Recovery of Pyometra in Cats
As long as your cat receives treatment before the uterus ruptures or the infection spreads, she should make a full recovery from pyometra. However, you will need to closely watch her once she is home to ensure she is not experiencing the same symptoms you first noticed.
Be sure to carefully follow your vet’s instructions and administer all medications as needed. Missing just a single dose of an antibiotic can lead to a major setback in your cat’s health.
If your cat went through surgery, keep her as clean as possible so no bacteria makes its way into the incision. You will need to bring your cat back to the vet for a follow-up and to have the stitches removed. If your cat did not have surgery, she will still need to return to the vet so he can see if the uterus is healing as it should be.
Pyometra Questions and Advice from Veterinary Professionals
My 11 year old unspayed kitten has yellow puss coming from her vaginal area. I have a appointment set to get her spayed in 8 days. I want to know if she has early pyometra should I wait till the original spay appointment or try to get her spayed sooner?
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My cat just recently was spayed on March 17th. Upon picking her up I was informed she had a pyometra. I was sent home with clavamox but finished that about a week ago. She is showing symptoms of being in pain again and sleeping a lot and seems uncomfortable. Her incision site looks like it has healed fine. Wondering if the infection could still be there?
Penelope shouldn’t still be feeling pain or discomfort from the spay or effects from the pyometra. There may be a connection to the spay; but there are many different other conditions which may cause these symptoms including hairballs, other foreign objects, other obstructions, tumours or poisoning. I would return to your Veterinarian for a follow up examination. Regards Dr Callum Turner DVM
Good day, my cat was diagnosed with pyometra and was operated last july 5 but like the her skin is cutting the doctor told me that the pus was exploded inside, but before they close the wound they cleaned it. Is their any risk of infections will occur? Will my cat can survive? Thank you hope to answer my qouestions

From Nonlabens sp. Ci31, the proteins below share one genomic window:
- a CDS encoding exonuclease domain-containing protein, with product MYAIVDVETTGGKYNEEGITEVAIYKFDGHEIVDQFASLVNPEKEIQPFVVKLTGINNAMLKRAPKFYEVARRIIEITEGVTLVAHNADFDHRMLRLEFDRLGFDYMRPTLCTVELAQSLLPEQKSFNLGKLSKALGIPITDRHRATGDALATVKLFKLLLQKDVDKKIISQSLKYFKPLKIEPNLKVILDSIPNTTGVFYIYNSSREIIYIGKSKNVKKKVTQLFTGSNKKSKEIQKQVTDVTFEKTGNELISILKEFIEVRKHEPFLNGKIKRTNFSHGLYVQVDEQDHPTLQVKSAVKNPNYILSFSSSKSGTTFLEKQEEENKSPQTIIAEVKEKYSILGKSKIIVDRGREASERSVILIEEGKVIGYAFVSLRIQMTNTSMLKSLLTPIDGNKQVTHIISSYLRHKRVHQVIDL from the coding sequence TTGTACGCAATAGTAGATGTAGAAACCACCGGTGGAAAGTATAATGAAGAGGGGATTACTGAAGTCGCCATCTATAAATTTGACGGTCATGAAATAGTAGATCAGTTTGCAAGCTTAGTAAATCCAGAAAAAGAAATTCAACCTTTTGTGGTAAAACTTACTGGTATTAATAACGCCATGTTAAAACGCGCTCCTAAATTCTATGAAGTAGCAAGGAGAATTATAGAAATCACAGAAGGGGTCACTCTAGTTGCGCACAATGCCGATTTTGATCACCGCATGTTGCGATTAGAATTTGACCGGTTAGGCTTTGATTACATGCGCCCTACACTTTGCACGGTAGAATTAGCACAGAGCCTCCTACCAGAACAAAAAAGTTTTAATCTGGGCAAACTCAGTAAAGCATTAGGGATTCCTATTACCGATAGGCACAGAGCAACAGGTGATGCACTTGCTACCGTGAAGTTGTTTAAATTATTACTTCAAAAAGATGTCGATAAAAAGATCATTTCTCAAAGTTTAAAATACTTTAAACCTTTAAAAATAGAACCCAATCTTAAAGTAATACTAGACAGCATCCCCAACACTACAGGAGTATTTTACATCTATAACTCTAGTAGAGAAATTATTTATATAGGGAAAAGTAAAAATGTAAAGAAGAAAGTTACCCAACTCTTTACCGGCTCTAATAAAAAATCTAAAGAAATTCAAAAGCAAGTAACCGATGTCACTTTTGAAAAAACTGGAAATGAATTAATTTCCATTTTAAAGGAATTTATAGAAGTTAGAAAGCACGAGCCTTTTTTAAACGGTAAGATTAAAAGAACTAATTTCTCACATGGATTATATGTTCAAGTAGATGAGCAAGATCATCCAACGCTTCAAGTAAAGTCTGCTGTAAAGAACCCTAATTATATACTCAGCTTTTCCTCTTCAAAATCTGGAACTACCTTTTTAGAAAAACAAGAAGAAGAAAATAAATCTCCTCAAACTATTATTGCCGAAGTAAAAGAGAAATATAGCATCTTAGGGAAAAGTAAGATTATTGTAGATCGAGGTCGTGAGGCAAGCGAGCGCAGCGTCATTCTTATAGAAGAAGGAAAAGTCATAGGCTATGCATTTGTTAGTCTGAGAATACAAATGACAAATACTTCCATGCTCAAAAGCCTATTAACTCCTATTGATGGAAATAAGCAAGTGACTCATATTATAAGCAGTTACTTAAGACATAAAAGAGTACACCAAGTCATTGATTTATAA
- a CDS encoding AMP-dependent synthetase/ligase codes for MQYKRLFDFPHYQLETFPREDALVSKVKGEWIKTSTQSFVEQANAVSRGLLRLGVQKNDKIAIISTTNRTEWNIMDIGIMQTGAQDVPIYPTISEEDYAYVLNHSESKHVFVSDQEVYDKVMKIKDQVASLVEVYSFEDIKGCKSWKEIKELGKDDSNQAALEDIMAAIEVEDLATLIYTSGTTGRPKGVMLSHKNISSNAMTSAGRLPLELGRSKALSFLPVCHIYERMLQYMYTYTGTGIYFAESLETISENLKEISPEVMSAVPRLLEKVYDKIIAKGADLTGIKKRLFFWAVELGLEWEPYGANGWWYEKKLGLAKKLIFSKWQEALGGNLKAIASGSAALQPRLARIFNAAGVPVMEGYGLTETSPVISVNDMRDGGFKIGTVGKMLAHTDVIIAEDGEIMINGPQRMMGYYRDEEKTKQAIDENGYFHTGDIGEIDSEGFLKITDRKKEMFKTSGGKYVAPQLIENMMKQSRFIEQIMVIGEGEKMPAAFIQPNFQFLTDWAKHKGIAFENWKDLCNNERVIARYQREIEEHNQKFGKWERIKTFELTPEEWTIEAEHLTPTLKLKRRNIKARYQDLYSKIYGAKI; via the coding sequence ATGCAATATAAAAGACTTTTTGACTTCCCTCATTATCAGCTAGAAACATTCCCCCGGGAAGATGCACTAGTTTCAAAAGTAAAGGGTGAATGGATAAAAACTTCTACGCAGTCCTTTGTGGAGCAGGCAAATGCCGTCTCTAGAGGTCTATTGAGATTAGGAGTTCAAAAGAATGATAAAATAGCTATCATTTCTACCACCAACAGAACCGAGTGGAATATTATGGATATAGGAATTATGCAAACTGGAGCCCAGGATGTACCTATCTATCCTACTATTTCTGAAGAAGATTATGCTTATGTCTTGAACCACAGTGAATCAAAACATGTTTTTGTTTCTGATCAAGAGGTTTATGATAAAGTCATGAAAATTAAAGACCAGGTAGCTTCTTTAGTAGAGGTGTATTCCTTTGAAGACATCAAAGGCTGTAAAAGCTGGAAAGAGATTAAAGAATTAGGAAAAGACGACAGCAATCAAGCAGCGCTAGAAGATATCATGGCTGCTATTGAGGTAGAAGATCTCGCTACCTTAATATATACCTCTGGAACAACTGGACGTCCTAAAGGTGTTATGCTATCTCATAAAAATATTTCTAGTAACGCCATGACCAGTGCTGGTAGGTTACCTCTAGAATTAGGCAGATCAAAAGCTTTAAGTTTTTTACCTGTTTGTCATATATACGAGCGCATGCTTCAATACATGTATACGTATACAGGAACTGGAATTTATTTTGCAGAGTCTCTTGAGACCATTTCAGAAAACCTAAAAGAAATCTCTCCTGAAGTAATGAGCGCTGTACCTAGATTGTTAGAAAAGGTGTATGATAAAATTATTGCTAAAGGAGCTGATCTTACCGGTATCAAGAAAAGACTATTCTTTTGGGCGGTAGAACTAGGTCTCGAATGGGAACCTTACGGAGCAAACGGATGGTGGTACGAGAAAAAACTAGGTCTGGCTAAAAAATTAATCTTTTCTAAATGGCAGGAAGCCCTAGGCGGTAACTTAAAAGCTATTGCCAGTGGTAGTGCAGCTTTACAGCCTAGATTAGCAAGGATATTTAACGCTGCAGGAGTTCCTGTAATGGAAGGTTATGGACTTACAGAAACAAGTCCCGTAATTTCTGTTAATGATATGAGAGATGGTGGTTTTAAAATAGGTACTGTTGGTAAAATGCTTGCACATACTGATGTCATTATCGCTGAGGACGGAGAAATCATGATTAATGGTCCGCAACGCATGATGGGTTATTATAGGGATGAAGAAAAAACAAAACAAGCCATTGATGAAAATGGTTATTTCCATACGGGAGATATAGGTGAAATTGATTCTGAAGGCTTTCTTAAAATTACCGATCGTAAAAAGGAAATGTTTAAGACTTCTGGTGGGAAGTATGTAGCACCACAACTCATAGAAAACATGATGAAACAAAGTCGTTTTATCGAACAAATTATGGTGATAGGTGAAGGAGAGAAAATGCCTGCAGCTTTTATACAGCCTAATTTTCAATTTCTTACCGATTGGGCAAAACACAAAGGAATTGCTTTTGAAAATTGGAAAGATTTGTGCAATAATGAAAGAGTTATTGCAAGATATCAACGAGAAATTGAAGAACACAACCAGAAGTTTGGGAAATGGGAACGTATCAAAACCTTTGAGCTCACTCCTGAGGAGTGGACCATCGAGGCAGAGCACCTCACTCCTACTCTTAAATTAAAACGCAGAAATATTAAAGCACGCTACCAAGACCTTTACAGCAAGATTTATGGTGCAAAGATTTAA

My cat was recently diagnosed with pyometra and had the surgery on thursday night. I picked her up friday evening and noticed a small spot where she'd bled on to her blanket. it is now saturday evening and she is still spotting and the spots are the size of a penny. They appear to only cover the surface of the blanket. I looked at the incision and there appears to be a spot of dried blood near the incision that has not changed. I noticed some discharge near her urinary tract. So I believe this is where the bleeding is coming from. Is this a cause for concern?
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Hello I'm in Canada my cat has syptoms of pyometra but I have no money to take her to vet what xam I do she's getting weaker how long do I got to get her helpI'm stressed out
Pyometra is a serious condition which can lead to septicemia and death if not treated immediately. Surgery is treatment of choice, but medical management is possible in some cases. Regardless of cost, you need to visit your Veterinarian for antibiotics and supportive care at a minimum; if you are worried about cost call your local Charity Clinic to see if they can help in return for a modest donation. Regards Dr Callum Turner DVM